Dr. Thomas Loftus: How private practice in spine is changing

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Thomas Loftus, MD, founder of the Austin (Texas) Neurosurgical Institute, has spent his career focused on complex minimally invasive spine surgery.

He founded his practice in July 2003 and continues to expand options for his patients. Here, Dr. Loftus discusses the most interesting technology developments and how he sees his practice evolving in the future.

Question: How do you think your practice will change in the next three years? What are you doing today to prepare?

Dr. Thomas Loftus: I feel private practice physicians like myself will be burdened even more by increasing government regulation, drug prescription monitoring requirements, and increased costs associated with staffing to address these regulations. We try to tackle these head-on as they arise so that we don't have to spend even more time trying to 'catch up' as the regulations become more complicated and restrictive to patient care. Over the next three years we are expecting this to increase unless much-needed deregulation is enacted by our government.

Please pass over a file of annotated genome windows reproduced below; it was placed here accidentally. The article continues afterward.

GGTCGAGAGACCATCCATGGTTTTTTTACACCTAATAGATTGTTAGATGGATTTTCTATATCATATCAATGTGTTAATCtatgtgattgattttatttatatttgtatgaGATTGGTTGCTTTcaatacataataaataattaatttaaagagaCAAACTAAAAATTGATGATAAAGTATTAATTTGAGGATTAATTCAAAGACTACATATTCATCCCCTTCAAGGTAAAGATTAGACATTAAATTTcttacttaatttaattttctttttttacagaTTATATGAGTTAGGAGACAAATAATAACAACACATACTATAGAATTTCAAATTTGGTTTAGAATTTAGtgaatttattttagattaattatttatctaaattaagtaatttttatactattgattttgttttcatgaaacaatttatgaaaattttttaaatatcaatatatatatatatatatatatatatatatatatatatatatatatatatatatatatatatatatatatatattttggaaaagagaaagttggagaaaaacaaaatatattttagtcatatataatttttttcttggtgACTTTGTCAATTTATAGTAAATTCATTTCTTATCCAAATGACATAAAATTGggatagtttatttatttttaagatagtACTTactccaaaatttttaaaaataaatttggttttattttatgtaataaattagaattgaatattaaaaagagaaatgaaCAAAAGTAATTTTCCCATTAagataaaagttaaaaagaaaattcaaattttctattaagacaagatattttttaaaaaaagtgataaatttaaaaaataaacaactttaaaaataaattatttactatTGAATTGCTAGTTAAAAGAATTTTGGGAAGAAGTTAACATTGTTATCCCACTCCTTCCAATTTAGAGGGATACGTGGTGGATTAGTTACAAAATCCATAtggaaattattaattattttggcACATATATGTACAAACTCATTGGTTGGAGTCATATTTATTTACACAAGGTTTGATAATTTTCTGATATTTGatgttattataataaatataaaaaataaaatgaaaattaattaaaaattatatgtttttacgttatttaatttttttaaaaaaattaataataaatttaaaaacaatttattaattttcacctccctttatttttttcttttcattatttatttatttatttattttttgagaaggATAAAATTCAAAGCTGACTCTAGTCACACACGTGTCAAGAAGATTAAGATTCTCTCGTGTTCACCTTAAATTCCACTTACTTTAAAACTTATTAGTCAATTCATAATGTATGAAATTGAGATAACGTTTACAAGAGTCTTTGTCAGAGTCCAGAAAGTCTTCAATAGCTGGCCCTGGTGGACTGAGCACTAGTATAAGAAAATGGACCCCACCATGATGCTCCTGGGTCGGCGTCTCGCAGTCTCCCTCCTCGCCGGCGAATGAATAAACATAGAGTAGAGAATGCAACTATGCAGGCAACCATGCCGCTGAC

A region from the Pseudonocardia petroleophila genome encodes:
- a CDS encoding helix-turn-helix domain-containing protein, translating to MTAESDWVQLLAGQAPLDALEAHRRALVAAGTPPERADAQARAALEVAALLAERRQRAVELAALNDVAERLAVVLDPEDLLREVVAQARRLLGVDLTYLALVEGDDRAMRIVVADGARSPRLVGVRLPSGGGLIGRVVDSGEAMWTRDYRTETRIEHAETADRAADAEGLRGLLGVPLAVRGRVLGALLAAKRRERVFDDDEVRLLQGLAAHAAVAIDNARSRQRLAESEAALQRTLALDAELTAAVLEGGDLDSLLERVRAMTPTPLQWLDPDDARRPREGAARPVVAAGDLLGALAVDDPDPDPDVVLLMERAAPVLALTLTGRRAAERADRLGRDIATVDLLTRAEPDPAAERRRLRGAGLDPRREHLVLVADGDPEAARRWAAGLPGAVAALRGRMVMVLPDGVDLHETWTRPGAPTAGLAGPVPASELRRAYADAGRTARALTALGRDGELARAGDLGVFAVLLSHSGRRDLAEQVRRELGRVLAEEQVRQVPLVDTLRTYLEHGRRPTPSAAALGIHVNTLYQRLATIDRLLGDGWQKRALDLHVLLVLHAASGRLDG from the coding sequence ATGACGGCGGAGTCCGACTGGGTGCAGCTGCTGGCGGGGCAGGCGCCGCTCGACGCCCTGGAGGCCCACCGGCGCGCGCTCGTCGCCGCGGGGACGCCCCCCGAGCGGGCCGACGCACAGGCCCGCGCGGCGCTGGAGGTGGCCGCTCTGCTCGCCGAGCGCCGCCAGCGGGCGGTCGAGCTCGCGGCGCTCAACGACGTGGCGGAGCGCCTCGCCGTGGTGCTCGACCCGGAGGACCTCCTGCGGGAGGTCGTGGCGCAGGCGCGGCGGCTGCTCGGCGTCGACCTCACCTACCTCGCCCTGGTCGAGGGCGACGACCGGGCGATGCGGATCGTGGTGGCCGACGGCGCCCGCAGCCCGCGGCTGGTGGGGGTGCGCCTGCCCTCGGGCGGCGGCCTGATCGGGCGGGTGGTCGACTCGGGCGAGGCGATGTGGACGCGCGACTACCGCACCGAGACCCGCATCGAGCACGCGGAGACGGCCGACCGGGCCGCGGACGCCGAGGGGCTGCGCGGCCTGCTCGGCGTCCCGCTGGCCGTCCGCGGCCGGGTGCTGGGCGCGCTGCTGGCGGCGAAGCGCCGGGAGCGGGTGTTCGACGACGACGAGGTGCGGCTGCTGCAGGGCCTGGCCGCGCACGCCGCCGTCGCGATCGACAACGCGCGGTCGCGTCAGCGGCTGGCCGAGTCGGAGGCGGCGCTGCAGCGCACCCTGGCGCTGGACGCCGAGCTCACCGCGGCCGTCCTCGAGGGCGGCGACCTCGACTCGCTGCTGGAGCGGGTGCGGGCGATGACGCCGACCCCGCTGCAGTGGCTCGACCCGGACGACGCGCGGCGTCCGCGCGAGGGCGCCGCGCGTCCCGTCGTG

Q: What is the most dangerous trend in healthcare, spine or orthopedics today and why?

TL: By far the most dangerous trend is insurance treatment denials. There seems to be a trend to limiting patient spine care using arbitrary rules and regulations by the insurance company. While there may be an immediate cost saving for the insurance companies, the costs to the patient in additional doctor visits, lost wages, and the ultimately higher likelihood of pain medicine addiction are significant. The greatest danger is that these arbitrary guidelines created by insurance companies override the medical judgement of the treating surgeons. That will never lead to better care for the most important person in the equation: the patient.

Q: What emerging technology are you most interested in today and why?

TL: I feel that the increased recognition of and treatment of sacroiliitis is leading to rapidly growing technology in that area. The expansion of implant technology in SI fusions is providing surgeons with more treatment options for this condition. We are seeing more novel hardware technology, more novel instrumentation for screw insertion, and, I am sure, will be seeing an expansion of minimally invasive techniques for this area. I find this most interesting currently because we are now starting to successfully treat a condition that has been so elusive for so long in back pain management. It's a big win for the patients.

To participate in future Becker's thought leadership articles, contact Laura Dyrda at ldyrda@beckershealthcare.com

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